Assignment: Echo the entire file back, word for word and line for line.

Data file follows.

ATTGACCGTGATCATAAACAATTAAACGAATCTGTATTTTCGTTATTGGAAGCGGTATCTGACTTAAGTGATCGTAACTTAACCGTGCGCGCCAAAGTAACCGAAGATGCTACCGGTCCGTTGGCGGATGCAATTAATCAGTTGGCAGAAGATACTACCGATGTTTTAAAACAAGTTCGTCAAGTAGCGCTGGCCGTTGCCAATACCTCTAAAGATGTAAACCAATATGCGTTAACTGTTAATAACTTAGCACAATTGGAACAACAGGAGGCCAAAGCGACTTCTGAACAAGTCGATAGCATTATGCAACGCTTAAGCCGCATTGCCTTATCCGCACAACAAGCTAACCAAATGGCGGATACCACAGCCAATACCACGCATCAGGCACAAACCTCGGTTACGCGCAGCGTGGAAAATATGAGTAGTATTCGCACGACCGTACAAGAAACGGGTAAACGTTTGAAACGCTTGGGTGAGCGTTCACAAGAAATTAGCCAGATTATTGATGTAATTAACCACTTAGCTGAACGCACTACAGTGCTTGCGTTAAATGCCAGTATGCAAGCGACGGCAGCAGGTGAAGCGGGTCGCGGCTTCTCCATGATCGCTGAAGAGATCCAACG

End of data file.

ATTGACCGTGATCATAAACAATTAAACGAATCTGTATTTTCGTTATTGGAAGCGGTATCTGACTTAAGTGATCGTAACTTAACCGTGCGCGCCAAAGTAACCGAAGATGCTACCGGTCCGTTGGCGGATGCAATTAATCAGTTGGCAGAAGATACTACCGATGTTTTAAAACAAGTTCGTCAAGTAGCGCTGGCCGTTGCCAATACCTCTAAAGATGTAAACCAATATGCGTTAACTGTTAATAACTTAGCACAATTGGAACAACAGGAGGCCAAAGCGACTTCTGAACAAGTCGATAGCATTATGCAACGCTTAAGCCGCATTGCCTTATCCGCACAACAAGCTAACCAAATGGCGGATACCACAGCCAATACCACGCATCAGGCACAAACCTCGGTTACGCGCAGCGTGGAAAATATGAGTAGTATTCGCACGACCGTACAAGAAACGGGTAAACGTTTGAAACGCTTGGGTGAGCGTTCACAAGAAATTAGCCAGATTATTGATGTAATTAACCACTTAGCTGAACGCACTACAGTGCTTGCGTTAAATGCCAGTATGCAAGCGACGGCAGCAGGTGAAGCGGGTCGCGGCTTCTCCATGATCGCTGAAGAGATCCAACG